Sunday, October 19, 2008

Lesser Snow Geese, and lots of them.

Anyone who in the past few weeks has spent any time near the western dyke of Lulu Island already knows: they’re ba-ack.

Arrival: the "Big Goose" formation.

The Lesser Snow Geese have arrived from their summer breeding grounds on Wrangel Island, an 80,000-hectare fragment of Siberia north of the Arctic Circle, where tens of thousands of these birds breed. In late summer, the vast majority of Wrangel Island snow geese split into two groups, both of which fly south along the Pacific Coast--the Pacific Flyway--to winter either in the Central Valley of California, or, it now appears if you live in Richmond, in your local schoolyard. Things have gone awry, or at least, have changed. But things are always changing, for reasons predictable and not, human-caused and otherwise.

Historically, the snow geese arrived in October and remained on the foreshores of Richmond and Delta, feeding on marsh plants such as bulrushes, which they ripped up with their strong bills to get at the starch-heavy roots. Then, at about the time we were hanging up our Christmas lights, they took wing southward, and ended up at the Skagit River Delta, a bit south of Bellingham. They would consume the plant life of that place, and then drop by again in Richmond on the way back north in late February or March.

Last winter a large number neglected to make that detour –or perhaps made a brief trip south, turned around and came back--and hung around in the Richmond-Delta vicinity, alarmingly eating (and befouling) their way across the grassy schoolyards of Lulu Island as far east as Garden City Road.

Lesser Snow Geese, Terra Nova neighbourhood park, Richmond, November 2007.

Why this change in behaviour occurred is not well understood. Perhaps it was related to the sheer number of birds. The population of Wrangel Island snow geese fluctuates. There were major dips in both the 1970s and 1980s, but over the past decade the numbers have steadily increased, due at least in part to increased survivorship of adults and young of the year during the summers in Siberia. The increase is significant: in1972, 20,000 geese overwintered on the foreshores of Richmond and Delta. In 2007, there were close to 90,000. This number may be too large for any one traditional feeding ground to sustain.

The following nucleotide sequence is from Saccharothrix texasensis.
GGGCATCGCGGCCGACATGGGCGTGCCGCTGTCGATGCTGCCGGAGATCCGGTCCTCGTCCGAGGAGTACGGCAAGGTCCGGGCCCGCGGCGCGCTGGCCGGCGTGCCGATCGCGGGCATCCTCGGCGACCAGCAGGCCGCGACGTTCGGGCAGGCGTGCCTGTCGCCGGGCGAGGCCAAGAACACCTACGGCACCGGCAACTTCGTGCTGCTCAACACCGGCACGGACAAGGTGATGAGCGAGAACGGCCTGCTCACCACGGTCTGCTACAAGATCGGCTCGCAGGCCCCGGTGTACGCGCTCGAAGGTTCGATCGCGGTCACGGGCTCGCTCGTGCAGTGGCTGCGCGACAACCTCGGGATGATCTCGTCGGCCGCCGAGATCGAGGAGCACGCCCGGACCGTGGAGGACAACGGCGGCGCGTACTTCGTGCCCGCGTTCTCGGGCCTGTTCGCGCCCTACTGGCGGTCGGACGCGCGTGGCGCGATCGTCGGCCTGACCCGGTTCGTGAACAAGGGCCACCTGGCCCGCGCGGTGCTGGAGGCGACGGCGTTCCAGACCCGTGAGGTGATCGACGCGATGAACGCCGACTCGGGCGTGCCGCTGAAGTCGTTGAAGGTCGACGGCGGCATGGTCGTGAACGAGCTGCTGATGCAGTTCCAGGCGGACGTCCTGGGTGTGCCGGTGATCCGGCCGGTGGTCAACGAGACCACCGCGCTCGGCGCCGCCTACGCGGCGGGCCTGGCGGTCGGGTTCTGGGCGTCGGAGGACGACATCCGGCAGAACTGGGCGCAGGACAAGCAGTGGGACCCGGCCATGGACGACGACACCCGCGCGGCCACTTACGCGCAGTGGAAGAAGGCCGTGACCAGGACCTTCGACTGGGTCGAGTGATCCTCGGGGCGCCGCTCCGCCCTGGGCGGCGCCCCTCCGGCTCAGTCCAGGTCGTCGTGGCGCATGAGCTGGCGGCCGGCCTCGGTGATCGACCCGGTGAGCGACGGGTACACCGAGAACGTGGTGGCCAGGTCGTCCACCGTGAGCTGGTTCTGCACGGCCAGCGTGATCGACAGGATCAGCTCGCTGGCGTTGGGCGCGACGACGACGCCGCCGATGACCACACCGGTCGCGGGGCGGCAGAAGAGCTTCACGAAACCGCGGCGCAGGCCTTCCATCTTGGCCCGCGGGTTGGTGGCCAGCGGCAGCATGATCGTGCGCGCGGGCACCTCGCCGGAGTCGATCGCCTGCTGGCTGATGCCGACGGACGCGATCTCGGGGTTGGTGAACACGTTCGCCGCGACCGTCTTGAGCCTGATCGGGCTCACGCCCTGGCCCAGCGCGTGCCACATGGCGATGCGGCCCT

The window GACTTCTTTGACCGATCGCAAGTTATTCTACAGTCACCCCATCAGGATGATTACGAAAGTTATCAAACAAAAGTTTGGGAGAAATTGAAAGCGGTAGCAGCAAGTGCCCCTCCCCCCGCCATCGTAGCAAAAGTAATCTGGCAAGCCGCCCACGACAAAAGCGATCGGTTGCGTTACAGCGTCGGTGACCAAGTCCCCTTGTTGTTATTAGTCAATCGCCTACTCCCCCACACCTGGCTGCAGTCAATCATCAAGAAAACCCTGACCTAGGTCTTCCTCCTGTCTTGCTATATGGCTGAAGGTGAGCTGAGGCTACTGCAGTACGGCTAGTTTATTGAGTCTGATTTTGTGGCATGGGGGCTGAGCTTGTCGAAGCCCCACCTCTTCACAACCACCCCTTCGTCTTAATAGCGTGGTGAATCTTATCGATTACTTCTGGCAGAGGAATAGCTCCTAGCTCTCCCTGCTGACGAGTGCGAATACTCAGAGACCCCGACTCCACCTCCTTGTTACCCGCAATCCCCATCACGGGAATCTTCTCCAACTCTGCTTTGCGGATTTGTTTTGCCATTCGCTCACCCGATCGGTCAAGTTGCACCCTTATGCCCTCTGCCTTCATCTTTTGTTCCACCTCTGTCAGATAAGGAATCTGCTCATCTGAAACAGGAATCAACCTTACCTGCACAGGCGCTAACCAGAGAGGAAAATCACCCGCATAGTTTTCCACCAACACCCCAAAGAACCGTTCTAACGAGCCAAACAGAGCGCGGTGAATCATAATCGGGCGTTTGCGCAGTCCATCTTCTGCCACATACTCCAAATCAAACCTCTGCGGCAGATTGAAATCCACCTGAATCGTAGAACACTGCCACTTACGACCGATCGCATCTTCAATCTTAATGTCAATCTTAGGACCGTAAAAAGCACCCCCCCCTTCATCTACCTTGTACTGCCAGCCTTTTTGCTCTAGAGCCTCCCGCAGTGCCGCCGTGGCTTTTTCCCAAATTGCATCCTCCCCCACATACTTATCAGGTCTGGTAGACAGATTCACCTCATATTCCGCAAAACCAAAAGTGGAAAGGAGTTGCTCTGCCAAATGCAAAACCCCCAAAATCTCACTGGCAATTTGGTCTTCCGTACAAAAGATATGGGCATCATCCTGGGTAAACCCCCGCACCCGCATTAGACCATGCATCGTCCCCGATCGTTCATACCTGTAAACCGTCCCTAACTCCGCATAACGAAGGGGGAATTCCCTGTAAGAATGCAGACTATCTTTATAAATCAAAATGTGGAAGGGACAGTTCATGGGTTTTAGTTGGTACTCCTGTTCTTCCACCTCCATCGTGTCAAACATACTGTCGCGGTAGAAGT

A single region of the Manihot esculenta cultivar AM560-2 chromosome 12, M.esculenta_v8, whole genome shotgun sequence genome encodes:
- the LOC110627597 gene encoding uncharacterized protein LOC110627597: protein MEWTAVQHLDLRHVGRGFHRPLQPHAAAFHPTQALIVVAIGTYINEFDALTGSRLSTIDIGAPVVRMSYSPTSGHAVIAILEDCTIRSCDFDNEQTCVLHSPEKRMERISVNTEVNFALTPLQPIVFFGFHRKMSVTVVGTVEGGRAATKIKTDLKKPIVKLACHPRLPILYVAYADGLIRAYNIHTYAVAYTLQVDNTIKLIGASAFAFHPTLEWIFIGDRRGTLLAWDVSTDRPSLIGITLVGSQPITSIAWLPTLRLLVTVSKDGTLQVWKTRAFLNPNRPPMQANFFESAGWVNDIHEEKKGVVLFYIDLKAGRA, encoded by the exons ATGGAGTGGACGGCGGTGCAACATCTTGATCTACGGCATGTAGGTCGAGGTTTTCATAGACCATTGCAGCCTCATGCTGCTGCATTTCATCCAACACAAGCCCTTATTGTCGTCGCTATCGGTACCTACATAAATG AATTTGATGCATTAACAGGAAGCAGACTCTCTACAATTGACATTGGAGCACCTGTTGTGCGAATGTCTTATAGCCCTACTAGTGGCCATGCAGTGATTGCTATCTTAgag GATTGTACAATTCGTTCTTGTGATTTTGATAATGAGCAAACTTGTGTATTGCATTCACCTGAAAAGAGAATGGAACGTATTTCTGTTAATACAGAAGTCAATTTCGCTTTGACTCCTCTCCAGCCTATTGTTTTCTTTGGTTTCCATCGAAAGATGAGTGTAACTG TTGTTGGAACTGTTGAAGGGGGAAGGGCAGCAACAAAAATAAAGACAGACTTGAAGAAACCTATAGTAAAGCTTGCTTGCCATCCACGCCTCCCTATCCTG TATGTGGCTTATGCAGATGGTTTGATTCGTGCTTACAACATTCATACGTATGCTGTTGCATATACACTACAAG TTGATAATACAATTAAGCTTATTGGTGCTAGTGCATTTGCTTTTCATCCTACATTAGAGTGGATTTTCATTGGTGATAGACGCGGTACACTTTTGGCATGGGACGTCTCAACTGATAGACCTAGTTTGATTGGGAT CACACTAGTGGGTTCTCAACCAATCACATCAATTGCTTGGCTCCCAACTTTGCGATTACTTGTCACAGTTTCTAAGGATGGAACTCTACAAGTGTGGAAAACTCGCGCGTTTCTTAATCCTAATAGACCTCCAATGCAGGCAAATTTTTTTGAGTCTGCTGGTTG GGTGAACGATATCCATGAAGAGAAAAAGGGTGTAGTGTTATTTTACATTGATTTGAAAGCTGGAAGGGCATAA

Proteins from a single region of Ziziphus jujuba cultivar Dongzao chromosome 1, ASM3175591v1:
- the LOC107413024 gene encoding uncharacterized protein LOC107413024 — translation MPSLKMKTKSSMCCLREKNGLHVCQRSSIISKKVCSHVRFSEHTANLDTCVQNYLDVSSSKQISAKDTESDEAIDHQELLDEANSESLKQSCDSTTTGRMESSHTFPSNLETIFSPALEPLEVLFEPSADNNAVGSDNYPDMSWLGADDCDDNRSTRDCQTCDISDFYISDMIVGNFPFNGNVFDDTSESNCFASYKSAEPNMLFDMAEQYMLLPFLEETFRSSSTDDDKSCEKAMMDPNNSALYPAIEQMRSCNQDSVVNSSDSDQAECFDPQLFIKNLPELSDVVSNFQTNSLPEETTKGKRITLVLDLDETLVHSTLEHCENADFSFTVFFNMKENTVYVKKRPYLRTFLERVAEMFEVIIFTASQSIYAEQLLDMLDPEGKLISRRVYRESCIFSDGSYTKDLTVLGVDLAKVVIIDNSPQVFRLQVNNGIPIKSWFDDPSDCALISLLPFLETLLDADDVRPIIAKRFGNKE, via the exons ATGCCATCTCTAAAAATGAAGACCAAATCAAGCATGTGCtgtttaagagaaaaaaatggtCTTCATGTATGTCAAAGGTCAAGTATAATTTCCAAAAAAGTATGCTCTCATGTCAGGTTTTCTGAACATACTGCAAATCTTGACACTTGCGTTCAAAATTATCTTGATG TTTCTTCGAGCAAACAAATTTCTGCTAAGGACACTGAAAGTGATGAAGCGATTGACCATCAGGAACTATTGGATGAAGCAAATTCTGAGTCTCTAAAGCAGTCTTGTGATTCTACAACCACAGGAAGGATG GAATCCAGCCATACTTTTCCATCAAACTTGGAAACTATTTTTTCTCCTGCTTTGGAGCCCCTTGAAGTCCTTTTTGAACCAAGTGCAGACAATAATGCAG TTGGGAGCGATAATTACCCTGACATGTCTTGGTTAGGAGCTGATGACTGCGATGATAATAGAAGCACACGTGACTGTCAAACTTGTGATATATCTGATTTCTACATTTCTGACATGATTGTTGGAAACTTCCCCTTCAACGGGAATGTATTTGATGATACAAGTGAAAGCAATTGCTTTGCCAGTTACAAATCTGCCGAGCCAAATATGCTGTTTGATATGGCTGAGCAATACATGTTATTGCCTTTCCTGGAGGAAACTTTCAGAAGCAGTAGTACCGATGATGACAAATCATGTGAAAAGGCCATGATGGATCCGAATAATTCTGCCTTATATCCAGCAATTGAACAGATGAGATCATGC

Another factor may be the trend, which began sometime in the 1970s, of the birds to move inland to forage. The Fraser Delta is certainly the place to do so. Potato and other farms leave much to glean from the fields, and since the 1990s farmers have been encouraged to plant winter cover crops, both as a means of adding nutrients to soil and as food for waterfowl. Also in Delta, on Westham Island, are the George C. Reifel Migratory Bird Sanctuary and the associated Alaksen National Wildlife Area, which were established in the 1970s to encourage and preserve waterfowl – and they have been successful, hosting tens of thousands of snow geese per year.

Meanwhile, over the past half-century, and notably in Richmond, farmland close to the foreshore has given way to subdivisions. What fields remain are magnets for geese. Playground grass, with its succulent roots, is a goose delicacy.

A damaged soccer field is an expensive, but very local effect. It is also a symptom of a much larger phenomenon, a dynamic system that is tri-national and bi-continental. Studies by Russian, Canadian and US researchers are ongoing to obtain improved estimates of population sizes, survivorship rates, the numbers of birds presently being harvested by hunters at various stages throughout migration, and the impacts on staging and –and this is an official term-- loafing sites. Lesser Snow Geese are very important components of numerous far-flung local ecologies, and how best to manage them is not clear.
Will we re-experience the damage of last year? We’ll have to wait and see. One thing we as a land-owning species can do is learn more about these birds, for it is lack of understanding that leads us to make decisions that in the short term tend merely to move problems around, and in the long term potentially make things worse.

Above Westham Island, Delta, BC, October 19, 2008.

Go to the dyke and watch them—or wait for them to come to you. But do make an effort to see them. Watch them rise with the crying of ten thousand voices. When you feel the power of that, for a few seconds at least, the soccer field won’t matter as much.

Some comment on the effects of snow geese and other waterfowl on the foreshores and farmlands of Richmond and Delta, BC is included in: